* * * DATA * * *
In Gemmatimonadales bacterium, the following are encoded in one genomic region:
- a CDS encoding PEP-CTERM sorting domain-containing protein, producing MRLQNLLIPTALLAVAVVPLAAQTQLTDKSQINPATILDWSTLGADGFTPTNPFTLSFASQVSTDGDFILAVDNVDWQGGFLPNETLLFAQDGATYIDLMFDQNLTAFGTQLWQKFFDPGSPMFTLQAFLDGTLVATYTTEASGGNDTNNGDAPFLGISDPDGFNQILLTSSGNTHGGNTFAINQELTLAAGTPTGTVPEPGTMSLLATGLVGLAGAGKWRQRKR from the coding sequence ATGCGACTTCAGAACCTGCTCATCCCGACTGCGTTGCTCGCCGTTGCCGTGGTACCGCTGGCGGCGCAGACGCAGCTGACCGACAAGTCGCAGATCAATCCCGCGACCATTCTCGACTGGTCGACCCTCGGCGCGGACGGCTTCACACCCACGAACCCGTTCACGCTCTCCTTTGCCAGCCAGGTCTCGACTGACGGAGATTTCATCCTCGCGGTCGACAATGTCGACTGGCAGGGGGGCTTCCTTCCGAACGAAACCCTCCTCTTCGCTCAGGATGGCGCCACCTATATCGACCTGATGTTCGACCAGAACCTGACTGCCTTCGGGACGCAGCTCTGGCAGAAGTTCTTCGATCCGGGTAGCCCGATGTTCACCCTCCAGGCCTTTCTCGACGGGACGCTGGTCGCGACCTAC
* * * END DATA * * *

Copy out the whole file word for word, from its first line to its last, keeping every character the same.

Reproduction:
In Gemmatimonadales bacterium, the following are encoded in one genomic region:
- a CDS encoding PEP-CTERM sorting domain-containing protein, producing MRLQNLLIPTALLAVAVVPLAAQTQLTDKSQINPATILDWSTLGADGFTPTNPFTLSFASQVSTDGDFILAVDNVDWQGGFLPNETLLFAQDGATYIDLMFDQNLTAFGTQLWQKFFDPGSPMFTLQAFLDGTLVATYTTEASGGNDTNNGDAPFLGISDPDGFNQILLTSSGNTHGGNTFAINQELTLAAGTPTGTVPEPGTMSLLATGLVGLAGAGKWRQRKR from the coding sequence ATGCGACTTCAGAACCTGCTCATCCCGACTGCGTTGCTCGCCGTTGCCGTGGTACCGCTGGCGGCGCAGACGCAGCTGACCGACAAGTCGCAGATCAATCCCGCGACCATTCTCGACTGGTCGACCCTCGGCGCGGACGGCTTCACACCCACGAACCCGTTCACGCTCTCCTTTGCCAGCCAGGTCTCGACTGACGGAGATTTCATCCTCGCGGTCGACAATGTCGACTGGCAGGGGGGCTTCCTTCCGAACGAAACCCTCCTCTTCGCTCAGGATGGCGCCACCTATATCGACCTGATGTTCGACCAGAACCTGACTGCCTTCGGGACGCAGCTCTGGCAGAAGTTCTTCGATCCGGGTAGCCCGATGTTCACCCTCCAGGCCTTTCTCGACGGGACGCTGGTCGCGACCTAC